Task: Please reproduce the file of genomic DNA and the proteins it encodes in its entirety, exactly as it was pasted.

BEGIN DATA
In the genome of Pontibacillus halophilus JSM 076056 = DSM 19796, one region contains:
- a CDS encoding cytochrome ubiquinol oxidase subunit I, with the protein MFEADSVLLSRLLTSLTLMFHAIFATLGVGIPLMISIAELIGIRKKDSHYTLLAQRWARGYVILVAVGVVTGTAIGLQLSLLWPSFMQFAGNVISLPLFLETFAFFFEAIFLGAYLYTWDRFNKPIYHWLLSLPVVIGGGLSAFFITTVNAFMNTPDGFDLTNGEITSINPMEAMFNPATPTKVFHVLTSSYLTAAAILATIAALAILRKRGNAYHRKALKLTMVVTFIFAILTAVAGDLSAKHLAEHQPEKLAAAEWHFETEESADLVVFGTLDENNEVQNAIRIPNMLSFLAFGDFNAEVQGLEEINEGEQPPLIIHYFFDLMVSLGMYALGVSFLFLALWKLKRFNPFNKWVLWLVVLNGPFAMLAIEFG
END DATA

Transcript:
In the genome of Pontibacillus halophilus JSM 076056 = DSM 19796, one region contains:
- a CDS encoding cytochrome ubiquinol oxidase subunit I, with the protein MFEADSVLLSRLLTSLTLMFHAIFATLGVGIPLMISIAELIGIRKKDSHYTLLAQRWARGYVILVAVGVVTGTAIGLQLSLLWPSFMQFAGNVISLPLFLETFAFFFEAIFLGAYLYTWDRFNKPIYHWLLSLPVVIGGGLSAFFITTVNAFMNTPDGFDLTNGEITSINPMEAMFNPATPTKVFHVLTSSYLTAAAILATIAALAILRKRGNAYHRKALKLTMVVTFIFAILTAVAGDLSAKHLAEHQPEKLAAAEWHFETEESADLVVFGTLDENNEVQNAIRIPNMLSFLAFGDFNAEVQGLEEINEGEQPPLIIHYFFDLMVSLGMYALGVSFLFLALWKLKRFNPFNKWVLWLVVLNGPFAMLAIEFG